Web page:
Recommend if you like: Explosions In the Sky, Mutemath, Coheed & Cambria
Expectation: Chon is a progressive rock group from California who have gained a moderate following over the past few years thanks to two self-released EP’s. The group seems to draw inspiration from post-rock, as their music is usually only instrumental, but plays with a technical proficiency fringing on math rock. Grow marks the group’s first full-length effort, as well as their major label debut.
- Drift – A nice “calm before the storm” style of intro. Cool and melodic ambiance to set up what comes next.
- Story – Opening with a series of lightning-quick guitar runs, then quickly lapsing into a more relaxed melodic style accented by drum flourishes in a style reminiscent of Japanese post-rock group ‘toe’. The group alternates between these looser, more relaxed segments and the tighter, riff driven chunks to keep the song engaging throughout.
- Fall – A very melodic track, with the booming drums providing a contrast to the sweet, ringing guitars.
- Book – One of the most memorable riffs on the album and an overall solid song.
- Can’t Wait – One of the few tracks to feature vocals, but perfectly placed in the tracklist to provide diversity just as the album risked becoming monotonous.
- Knot – The layers here loop in a strange timing that gives off a very interesting effect.
- Splash – Just an insane performance. The guitars work in a perfect unison that puts Coheed & Cambria to shame, and the drums provide a constant flow of new and interesting grooves.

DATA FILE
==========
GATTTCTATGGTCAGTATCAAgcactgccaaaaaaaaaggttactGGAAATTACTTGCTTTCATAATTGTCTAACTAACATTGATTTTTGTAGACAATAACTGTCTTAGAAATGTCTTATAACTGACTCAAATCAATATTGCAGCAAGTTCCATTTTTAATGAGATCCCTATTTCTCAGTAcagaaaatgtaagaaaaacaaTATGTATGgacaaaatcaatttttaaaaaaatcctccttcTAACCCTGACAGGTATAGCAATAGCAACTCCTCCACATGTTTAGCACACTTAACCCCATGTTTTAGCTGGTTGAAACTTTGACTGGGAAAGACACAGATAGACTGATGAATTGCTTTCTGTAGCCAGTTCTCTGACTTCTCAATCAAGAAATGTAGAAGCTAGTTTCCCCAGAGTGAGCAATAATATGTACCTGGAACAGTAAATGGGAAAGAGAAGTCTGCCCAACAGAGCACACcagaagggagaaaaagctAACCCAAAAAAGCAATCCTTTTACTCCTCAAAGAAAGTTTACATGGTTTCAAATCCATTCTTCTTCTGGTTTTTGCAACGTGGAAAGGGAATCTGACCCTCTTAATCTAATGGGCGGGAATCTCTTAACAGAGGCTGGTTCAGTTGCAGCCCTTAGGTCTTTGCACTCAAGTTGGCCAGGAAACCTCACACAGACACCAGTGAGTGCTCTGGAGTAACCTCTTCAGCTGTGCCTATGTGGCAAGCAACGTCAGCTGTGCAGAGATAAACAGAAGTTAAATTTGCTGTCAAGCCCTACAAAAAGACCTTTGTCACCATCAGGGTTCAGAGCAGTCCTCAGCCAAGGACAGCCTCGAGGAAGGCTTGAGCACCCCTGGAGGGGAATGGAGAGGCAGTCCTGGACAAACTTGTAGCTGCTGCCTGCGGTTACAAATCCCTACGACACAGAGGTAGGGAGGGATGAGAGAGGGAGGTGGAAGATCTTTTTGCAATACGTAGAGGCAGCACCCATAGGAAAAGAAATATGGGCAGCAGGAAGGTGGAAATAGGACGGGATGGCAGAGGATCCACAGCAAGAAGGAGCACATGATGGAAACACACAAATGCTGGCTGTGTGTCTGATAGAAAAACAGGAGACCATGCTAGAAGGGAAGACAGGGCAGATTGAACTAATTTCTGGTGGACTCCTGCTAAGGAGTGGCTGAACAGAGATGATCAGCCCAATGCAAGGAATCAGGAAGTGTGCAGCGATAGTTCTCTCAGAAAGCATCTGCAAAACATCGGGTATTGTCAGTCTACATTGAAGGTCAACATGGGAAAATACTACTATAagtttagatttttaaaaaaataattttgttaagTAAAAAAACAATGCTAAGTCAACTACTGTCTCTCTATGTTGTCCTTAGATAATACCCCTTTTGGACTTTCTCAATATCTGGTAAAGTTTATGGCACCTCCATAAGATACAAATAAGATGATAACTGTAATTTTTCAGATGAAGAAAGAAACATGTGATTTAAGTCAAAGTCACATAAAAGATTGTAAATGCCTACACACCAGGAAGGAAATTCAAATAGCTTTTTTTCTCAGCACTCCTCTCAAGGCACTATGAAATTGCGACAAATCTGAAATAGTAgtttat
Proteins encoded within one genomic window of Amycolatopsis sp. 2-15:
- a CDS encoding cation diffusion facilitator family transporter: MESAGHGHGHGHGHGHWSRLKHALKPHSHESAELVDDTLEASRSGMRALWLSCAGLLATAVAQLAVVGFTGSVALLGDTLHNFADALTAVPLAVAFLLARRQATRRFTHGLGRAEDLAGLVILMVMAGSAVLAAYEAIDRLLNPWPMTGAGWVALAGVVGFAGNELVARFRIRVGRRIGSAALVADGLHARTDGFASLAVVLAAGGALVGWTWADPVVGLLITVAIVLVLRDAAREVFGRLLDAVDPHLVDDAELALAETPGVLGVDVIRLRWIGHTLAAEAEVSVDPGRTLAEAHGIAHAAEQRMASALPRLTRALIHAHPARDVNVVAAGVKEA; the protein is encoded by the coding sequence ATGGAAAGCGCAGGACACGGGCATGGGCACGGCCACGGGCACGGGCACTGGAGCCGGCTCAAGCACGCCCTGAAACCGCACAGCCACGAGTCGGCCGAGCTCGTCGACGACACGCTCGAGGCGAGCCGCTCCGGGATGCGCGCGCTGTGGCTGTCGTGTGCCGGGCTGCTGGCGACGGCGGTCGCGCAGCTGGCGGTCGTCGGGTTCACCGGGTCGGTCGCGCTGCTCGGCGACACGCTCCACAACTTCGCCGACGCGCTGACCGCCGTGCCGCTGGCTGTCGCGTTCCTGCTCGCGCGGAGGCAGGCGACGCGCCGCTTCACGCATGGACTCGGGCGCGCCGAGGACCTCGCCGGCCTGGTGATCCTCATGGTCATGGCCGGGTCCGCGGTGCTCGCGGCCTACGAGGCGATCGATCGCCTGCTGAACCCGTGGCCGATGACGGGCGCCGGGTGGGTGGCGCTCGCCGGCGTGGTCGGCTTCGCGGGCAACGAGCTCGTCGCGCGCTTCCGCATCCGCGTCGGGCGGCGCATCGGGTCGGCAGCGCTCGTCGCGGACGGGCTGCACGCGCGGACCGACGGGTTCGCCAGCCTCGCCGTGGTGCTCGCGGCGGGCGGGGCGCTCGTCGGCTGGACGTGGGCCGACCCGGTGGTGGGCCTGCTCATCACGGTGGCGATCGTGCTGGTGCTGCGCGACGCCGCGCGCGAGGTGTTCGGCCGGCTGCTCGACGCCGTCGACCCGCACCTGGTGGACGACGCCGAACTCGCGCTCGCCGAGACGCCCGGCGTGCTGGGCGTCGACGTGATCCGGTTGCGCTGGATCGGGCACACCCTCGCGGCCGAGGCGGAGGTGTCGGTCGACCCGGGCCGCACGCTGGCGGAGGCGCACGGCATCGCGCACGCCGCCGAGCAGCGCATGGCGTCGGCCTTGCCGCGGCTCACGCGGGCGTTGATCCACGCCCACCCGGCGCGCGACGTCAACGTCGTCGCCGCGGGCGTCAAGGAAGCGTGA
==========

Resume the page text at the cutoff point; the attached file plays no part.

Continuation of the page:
- Perfect Pillow – Probably the best track for introducing Chon to prog-rock fans; the guitars are incredibly intricate, and the song structure is all jams with no transitions, skipping from one section to another quickly enough that one of them has to impress the listener eventually.
- Echo – The second of the two tracks with vocals, with a catchier chorus than the former. A catchy rock tune rooted in very tasteful instrumental performances, with a heavy dose of restraint working strongly in the song’s favor.
- But- A bit of a more relaxed track to close the album, with an underlying tension in the constantly unresolved riffs. I wish there were more of an outro, but its strangely fitting for the song to just end abruptly, given its title.
Overall: A strong debut that will hopefully help bring a bit of life to the somewhat stagnant post-rock and progressive-rock scenes. If you’re familiar with either of those genres, than Chon will impress you, but if you aren’t, then Chon will blow your mind. The group’s playing style leans more towards progressive rock, with their riff-heavy, precise and fast playing, but the group has an understanding of the rise-and-fall dynamics that make post-rock work in the first place. The group’s melodies bear a strong resemblance to post-rock progenitors Tortoise, as well as the band ‘toe.’, but their performances tend to be busier, with a fuller sound. Overall, its a solid album that would be a blast to see played live and makes great background music for occasions when lyrics would be distracting.